Dypsis ampasindavae 

Scope: Global
Language: English

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Taxonomy [top]

Kingdom Phylum Class Order Family
Plantae Tracheophyta Liliopsida Arecales Arecaceae

Scientific Name: Dypsis ampasindavae Beentje
Neodypsis loucoubensis Jum.
Taxonomic Notes: Dypsis ampasindavae is a superfluous name and will be changed to Dypsis loucoubensis.

Assessment Information [top]

Red List Category & Criteria: Critically Endangered D ver 3.1
Year Published: 2012
Date Assessed: 2010-12-17
Assessor(s): Rakotoarinivo, M. & Dransfield, J.
Reviewer(s): Baker, W.J., Beentje, H.J. & Bachman, S.
Dypsis ampasindavae is known from two locations, with an extent of occurrence of 367 km² and area of occupancy of 103 km². There is also continuing decline in the extent and quality of the habitat and decline in the number of mature individuals due to exploitation. The population size is estimated to number less than 30 mature individuals, hence it is listed as Critically Endangered under criterion D.
Previously published Red List assessments:

Geographic Range [top]

Range Description:An endemic palm from the Sambirano region in northwestern Madagascar. This speciesis recorded from two locations: Nosy Be and the mountain of Manongarivo near Ambanja. Occurs from sea level up to 300 m.
Countries occurrence:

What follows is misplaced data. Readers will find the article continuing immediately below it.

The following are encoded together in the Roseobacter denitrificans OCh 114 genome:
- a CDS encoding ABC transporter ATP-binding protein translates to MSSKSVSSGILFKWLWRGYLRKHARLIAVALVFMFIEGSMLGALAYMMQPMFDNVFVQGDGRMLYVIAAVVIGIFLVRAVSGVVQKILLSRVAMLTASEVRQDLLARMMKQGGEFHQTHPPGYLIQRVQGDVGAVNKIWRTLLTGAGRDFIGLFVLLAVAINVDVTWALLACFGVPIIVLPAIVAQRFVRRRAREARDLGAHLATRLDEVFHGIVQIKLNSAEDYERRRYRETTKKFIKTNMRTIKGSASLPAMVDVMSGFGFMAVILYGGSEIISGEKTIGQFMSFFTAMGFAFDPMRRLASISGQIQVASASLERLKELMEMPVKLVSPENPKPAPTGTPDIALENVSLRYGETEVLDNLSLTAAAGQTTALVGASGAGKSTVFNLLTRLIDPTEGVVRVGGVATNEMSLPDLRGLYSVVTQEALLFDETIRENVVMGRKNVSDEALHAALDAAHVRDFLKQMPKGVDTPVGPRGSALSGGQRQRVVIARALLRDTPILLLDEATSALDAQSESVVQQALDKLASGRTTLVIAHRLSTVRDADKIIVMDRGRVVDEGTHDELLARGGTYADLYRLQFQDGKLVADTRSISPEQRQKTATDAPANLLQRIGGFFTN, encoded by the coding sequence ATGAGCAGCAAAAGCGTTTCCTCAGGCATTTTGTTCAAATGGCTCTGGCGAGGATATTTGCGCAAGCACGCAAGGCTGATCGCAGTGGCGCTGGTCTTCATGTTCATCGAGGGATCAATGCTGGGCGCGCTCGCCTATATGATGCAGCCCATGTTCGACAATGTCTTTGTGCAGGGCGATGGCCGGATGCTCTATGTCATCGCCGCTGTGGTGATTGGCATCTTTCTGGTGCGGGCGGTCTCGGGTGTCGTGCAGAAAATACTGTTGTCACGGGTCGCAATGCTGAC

Additional data:
Estimated area of occupancy (AOO) - km2:103
Number of Locations:2
Lower elevation limit (metres):1
Upper elevation limit (metres):300
Range Map:Click here to open the map viewer and explore range.

Population [top]

Population:The population is small, fewer than 30 mature individuals have been counted in the two known sites.
Current Population Trend:Decreasing
Additional data:
Number of mature individuals:1-29Continuing decline of mature individuals:Unknown
Population severely fragmented:No

Habitat and Ecology [top]

Habitat and Ecology:Occurs in humid lowland forest.

Use and Trade [top]

Use and Trade: The pith is eaten, its trunk is used for house construction and its seeds are collected for horticultural use.

Threats [top]

Major Threat(s): The major threat to this species comes from its utilization which has resulted in a dramatic reduction in the number of individuals. The pith of Dypsis ampasindavae is eaten, its trunk is cut for house construction and its seeds are collected for horticulture.

Conservation Actions [top]

Conservation Actions: The two known sites are both in protected areas (Lokobe and Manongarivo Reserves).

Citation: Rakotoarinivo, M. & Dransfield, J. 2012. Dypsis ampasindavae. The IUCN Red List of Threatened Species 2012: e.T38517A2870280. . Downloaded on 28 May 2018.
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